On the chessboard of the South China Sea, spectators have turned into players and the game is expanding. Whose rules should be followed? This represents a new focus and direction of the game over the South China Sea in 2014. After the moves, prompts and counter-moves over a half year plus, players gathered at Nay Pyi Taw, capital of Myanmar, in August, to engage in a scrimmage.
On August 9, US Secretary of State John Kerry pressed for a freeze on actions in the South China Sea at the ARF Foreign Ministers’ Meeting, an idea that had been brewing for quite some time. However, the proposal was coldly received and even opposed by participating foreign ministers. The American desire to make the rules in the South China Sea was thwarted, as none of the other parties wanted the US to make rules or to press for a Code of Conduct. After the meeting, Kerry flew to Australia and Hawaii to argue his case for a freeze, making an early preparation for the upcoming East Asia Summit in November. Twists and turns of the proposal help one understand who makes rules in the South China Sea.
Firstly, there was the embarrassment of the freeze proposal. The game in August may be summed up as simple one, two and three steps. First was Kerry’s proposal that all claimants to the South China Sea disputes should freeze provocative actions, including land reclamation and construction on disputed islands. Next was Chinese Foreign Minister Wang Yi’s “dual-track approach”, with which “China and ASEAN have already found the path for resolving the South China Sea issue, i.e. relevant disputes being addressed by countries directly concerned through friendly consultations and negotiations and in a peaceful way, and peace and stability in the South China Sea being jointly maintained by China and ASEAN countries.” And the third was the Philippines’ three-step plan to suspend activities that aggravate tensions in the short term, conclude a legally binding Code of Conduct in the South China Sea (COC) in the mid-term and finally settle sovereignty disputes peacefully. After negotiations, ASEAN Foreign Ministers did not mention a “freeze” in their joint declaration. They just noted the three-step proposal and urged that the process of negotiation on COC be sped up. It is fair to say that the US lost the game; ASEAN neither won nor lost; and China had a small victory.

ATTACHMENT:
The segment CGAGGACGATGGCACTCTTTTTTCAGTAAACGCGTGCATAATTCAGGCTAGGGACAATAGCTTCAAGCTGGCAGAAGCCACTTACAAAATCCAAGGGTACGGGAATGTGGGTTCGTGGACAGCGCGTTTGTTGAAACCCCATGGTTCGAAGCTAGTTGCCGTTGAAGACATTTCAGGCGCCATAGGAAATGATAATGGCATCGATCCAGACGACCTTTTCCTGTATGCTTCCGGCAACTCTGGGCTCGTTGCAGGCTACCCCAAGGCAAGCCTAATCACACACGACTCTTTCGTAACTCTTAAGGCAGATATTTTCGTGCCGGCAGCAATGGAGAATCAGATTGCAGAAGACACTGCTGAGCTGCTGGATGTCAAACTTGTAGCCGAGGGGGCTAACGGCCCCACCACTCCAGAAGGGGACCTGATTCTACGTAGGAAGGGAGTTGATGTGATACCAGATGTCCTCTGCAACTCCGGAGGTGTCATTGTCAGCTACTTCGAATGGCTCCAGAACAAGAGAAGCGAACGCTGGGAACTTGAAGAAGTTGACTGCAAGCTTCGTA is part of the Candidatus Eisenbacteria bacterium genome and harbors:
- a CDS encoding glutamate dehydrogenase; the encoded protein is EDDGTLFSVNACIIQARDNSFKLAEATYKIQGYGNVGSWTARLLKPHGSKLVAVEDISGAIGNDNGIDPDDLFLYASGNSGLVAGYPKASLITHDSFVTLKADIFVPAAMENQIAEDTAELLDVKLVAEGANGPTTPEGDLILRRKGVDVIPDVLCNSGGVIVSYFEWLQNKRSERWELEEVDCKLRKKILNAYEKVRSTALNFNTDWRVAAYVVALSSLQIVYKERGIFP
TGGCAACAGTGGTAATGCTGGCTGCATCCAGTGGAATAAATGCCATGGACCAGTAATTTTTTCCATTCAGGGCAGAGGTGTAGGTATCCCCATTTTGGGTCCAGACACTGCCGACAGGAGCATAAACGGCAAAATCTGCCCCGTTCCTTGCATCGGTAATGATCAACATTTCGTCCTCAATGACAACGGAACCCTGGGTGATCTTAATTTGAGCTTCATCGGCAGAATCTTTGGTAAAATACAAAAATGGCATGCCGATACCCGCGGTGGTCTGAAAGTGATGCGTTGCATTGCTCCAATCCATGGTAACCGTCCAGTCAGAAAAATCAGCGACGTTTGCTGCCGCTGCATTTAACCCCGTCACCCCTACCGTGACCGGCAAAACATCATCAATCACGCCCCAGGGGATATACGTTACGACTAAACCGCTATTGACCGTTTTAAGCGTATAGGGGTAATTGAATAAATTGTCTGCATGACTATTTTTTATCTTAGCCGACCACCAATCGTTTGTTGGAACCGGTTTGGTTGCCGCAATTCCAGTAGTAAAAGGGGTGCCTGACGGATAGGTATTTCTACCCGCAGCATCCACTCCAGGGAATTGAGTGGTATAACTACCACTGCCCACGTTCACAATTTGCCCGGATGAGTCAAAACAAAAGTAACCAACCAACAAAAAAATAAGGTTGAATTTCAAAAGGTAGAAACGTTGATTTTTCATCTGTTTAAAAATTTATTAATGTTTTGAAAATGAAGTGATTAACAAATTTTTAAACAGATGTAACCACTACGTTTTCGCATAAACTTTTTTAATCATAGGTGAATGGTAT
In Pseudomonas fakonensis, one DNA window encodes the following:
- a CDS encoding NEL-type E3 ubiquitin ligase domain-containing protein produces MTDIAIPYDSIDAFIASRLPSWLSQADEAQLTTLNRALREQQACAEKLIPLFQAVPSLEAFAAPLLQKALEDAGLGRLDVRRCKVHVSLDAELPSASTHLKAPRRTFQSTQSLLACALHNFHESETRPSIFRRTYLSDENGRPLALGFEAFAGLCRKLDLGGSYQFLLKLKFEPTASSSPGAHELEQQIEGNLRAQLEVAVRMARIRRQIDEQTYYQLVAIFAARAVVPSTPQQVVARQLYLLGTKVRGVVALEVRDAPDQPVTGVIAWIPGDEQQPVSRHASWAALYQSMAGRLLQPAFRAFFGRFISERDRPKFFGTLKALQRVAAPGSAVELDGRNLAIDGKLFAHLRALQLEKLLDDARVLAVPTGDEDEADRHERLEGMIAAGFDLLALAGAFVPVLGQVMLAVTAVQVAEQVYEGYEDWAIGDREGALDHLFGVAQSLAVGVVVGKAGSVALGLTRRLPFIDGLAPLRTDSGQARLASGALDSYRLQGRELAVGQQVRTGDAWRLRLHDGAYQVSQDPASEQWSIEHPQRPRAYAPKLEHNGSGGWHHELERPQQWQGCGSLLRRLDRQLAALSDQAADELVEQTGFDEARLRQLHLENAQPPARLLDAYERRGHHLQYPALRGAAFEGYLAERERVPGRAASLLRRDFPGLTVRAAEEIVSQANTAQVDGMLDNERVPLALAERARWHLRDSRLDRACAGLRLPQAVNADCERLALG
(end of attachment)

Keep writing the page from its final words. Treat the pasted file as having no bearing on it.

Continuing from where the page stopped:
Next, we’ll go into the background of the freeze proposal. Since former Secretary of State Clinton declared the South China Sea as a US national interest in 2010, the US has tried to get involved in the relevant disputes. While the Philippines and Vietnam have attempted to rope the US in, China is firmly opposed to American intervention. Mr. Lee Kuan Yew wrote last March in an article for Forbes: “It is naive to believe that a strong China will accept the conventional definition of what parts of the sea around it are under its jurisdiction. This should come as no surprise, but it has been uncomfortable for some of China’s neighbors and other stakeholders, including the U.S.” A failure to materialize its desire for protracted time inevitably hurts the American reputation and undermines its strategy to rebalance towards the Asia Pacific. On July 11, in a speech at CSIS, Deputy Assistant Secretary of State Michael Fuchs summed up three types of international criticisms of US policy: that the alliance is outdated, that the US is an outsider and that American attention has been diverted elsewhere. Assistant Secretary of State Daniel Russel also considered the recent “tough unilateral actions” of China “expansionary” and “inconsistent with international law or standards.” The US found it necessary to make rules for Chinese actions in the South China Sea so that China would not bully smaller and weaker countries without constraint, or establish its sphere of influence. Such is the background of the freeze proposal, the essence of which is to resolve South China Sea disputes under US rules. The failure of the freeze proposal means that the US attempt to restrain and regulate Chinese behavior in the South China Sea has not produced any effect.